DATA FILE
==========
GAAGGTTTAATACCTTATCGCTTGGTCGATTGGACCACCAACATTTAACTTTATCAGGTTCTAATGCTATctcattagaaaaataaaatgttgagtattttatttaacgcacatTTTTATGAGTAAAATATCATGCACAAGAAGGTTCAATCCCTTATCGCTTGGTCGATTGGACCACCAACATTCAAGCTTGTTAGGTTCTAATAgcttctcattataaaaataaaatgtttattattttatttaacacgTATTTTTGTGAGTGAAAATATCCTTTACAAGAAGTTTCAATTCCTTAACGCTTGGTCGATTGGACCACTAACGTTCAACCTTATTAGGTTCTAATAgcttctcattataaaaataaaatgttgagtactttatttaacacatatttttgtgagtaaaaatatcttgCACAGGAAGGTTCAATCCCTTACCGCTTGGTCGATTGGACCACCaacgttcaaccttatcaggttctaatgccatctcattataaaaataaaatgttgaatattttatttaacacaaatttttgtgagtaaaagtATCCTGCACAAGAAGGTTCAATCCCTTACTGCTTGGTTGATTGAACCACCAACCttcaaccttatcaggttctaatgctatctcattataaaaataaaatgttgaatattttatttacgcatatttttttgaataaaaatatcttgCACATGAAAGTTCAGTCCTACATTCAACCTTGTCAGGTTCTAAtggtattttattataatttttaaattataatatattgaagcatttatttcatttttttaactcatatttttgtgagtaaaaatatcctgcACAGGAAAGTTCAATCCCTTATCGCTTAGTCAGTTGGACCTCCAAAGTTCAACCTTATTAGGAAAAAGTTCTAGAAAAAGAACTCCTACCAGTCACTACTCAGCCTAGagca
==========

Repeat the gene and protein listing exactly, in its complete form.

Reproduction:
GAAGGTTTAATACCTTATCGCTTGGTCGATTGGACCACCAACATTTAACTTTATCAGGTTCTAATGCTATctcattagaaaaataaaatgttgagtattttatttaacgcacatTTTTATGAGTAAAATATCATGCACAAGAAGGTTCAATCCCTTATCGCTTGGTCGATTGGACCACCAACATTCAAGCTTGTTAGGTTCTAATAgcttctcattataaaaataaaatgtttattattttatttaacacgTATTTTTGTGAGTGAAAATATCCTTTACAAGAAGTTTCAATTCCTTAACGCTTGGTCGATTGGACCACTAACGTTCAACCTTATTAGGTTCTAATAgcttctcattataaaaataaaatgttgagtactttatttaacacatatttttgtgagtaaaaatatcttgCACAGGAAGGTTCAATCCCTTACCGCTTGGTCGATTGGACCACCaacgttcaaccttatcaggttctaatgccatctcattataaaaataaaatgttgaatattttatttaacacaaatttttgtgagtaaaagtATCCTGCACAAGAAGGTTCAATCCCTTACTGCTTGGTTGATTGAACCACCAACCttcaaccttatcaggttctaatgctatctcattataaaaataaaatgttgaatattttatttacgcatatttttttgaataaaaatatcttgCACATGAAAGTTCAGTCCTACATTCAACCTTGTCAGGTTCTAAtggtattttattataatttttaaattataatatattgaagcatttatttcatttttttaactcatatttttgtgagtaaaaatatcctgcACAGGAAAGTTCAATCCCTTATCGCTTAGTCAGTTGGACCTCCAAAGTTCAACCTTATTAGGAAAAAGTTCTAGAAAAAGAACTCCTACCAGTCACTACTCAGCCTAGagca